The relationship between law and culture is a complex, dynamic, variegated, and multifaceted accord, an entanglement that belies the traditional dynamic of categorical distinction that, many posit, lies at the center of the two amorphous terms. Increasingly over the last decade and a half, scholars, particularly legal scholars, have started to reconsider the complexities of the legal in social and cultural environs, partially as a result of interdisciplinary methods of cultural theory, which have permeated the guarded borders of legal studies. Roberta Kwall’s article titled “The Cultural Analysis Paradigm: Women and Synagogue Ritual as a Case Study” in the December 2012 issue of the Cardozo Law Review follows in this general trend and offers a perspective and road map for identifying the relationship between Jewish law and culture—while weaving through elements of legal theory. Over the coming pages, I seek to offer a number of thoughts concerning Kwall’s methodologies, theoretical constructs, fact structures, and perspectives concerning the utility of a law and culture approach. Ultimately, I propose ways to better refine the methodologies for transformative utility for use in particular historical circumstances.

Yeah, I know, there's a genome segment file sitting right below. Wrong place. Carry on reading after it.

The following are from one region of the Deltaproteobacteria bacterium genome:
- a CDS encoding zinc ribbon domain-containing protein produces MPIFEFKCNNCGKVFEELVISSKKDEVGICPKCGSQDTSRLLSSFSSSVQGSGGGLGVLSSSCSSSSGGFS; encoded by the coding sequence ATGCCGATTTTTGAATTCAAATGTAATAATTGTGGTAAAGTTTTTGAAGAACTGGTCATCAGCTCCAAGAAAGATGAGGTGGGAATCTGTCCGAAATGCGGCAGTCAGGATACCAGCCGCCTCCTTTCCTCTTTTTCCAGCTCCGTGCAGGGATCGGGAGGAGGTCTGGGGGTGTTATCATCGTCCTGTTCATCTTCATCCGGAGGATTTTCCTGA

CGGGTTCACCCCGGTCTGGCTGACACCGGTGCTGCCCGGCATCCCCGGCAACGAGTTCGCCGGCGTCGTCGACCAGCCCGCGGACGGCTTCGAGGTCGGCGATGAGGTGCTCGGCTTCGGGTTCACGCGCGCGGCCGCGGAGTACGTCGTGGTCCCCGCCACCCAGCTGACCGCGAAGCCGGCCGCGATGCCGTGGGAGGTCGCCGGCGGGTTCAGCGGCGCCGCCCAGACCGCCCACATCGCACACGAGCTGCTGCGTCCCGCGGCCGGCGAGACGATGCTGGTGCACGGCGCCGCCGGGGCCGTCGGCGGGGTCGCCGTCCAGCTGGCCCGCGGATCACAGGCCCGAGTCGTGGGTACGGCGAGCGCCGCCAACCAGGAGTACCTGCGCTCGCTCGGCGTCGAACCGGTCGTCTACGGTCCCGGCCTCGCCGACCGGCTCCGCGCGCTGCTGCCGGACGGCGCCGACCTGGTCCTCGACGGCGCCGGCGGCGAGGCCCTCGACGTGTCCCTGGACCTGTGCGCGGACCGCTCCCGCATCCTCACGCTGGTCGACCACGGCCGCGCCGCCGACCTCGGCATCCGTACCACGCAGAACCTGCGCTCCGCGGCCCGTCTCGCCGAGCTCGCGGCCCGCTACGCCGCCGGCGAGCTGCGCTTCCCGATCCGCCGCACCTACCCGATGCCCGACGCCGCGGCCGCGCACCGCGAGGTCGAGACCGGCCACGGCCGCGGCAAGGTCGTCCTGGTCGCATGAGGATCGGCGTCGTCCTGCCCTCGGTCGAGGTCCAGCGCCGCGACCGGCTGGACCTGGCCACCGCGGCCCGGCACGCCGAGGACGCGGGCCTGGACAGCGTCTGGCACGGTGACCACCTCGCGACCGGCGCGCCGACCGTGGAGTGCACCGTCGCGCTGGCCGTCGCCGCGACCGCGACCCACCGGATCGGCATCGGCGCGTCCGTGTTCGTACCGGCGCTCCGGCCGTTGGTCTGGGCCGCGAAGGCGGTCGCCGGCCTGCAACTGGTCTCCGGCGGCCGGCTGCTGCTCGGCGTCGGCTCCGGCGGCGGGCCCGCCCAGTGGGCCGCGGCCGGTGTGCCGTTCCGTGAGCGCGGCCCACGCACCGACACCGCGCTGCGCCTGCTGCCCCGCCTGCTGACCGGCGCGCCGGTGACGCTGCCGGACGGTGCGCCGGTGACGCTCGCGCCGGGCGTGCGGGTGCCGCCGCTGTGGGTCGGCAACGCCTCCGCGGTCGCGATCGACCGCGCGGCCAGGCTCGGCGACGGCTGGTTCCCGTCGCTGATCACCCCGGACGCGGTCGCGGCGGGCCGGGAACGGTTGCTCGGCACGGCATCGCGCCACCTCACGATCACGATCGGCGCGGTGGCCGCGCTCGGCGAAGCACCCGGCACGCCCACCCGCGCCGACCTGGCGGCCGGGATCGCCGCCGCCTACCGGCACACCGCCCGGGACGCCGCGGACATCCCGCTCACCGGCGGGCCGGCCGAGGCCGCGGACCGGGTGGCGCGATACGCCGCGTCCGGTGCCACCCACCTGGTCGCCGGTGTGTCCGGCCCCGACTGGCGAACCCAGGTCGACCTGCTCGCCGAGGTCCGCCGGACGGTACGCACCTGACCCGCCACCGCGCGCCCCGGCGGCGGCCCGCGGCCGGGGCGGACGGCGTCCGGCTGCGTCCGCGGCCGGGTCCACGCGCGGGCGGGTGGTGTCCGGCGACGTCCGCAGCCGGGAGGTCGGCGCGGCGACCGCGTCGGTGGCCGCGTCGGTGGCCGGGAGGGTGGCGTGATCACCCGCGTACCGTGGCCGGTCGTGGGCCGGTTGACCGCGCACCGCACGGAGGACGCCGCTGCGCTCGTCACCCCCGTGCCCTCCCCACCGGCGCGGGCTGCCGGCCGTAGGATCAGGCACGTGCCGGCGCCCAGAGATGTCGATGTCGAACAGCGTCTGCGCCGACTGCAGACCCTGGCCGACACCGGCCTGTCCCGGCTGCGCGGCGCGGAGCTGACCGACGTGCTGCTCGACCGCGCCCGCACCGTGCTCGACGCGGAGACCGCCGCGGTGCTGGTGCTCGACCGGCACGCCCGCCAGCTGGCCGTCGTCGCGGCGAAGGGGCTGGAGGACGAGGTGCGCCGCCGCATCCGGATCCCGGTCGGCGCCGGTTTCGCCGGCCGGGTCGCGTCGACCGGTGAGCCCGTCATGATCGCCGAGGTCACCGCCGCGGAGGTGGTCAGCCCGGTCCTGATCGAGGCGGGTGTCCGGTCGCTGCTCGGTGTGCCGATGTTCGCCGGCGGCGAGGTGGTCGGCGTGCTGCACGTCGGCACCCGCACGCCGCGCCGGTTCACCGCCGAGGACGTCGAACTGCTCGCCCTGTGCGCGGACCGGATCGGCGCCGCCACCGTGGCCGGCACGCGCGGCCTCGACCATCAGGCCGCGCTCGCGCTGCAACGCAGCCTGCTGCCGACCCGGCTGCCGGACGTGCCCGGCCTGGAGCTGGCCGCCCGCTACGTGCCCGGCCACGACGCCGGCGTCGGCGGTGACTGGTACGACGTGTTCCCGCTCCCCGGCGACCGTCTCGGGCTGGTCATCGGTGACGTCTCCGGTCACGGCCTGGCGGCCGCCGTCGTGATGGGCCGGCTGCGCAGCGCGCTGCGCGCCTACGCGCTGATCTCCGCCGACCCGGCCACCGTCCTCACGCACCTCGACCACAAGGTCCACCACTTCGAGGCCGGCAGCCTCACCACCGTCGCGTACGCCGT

Cardozo Law Review de·novo
Zadoff, Ethan, "Zadoff on Kwall: A Historian’s Critique" (2013). Cardozo Law Review de•novo. 2.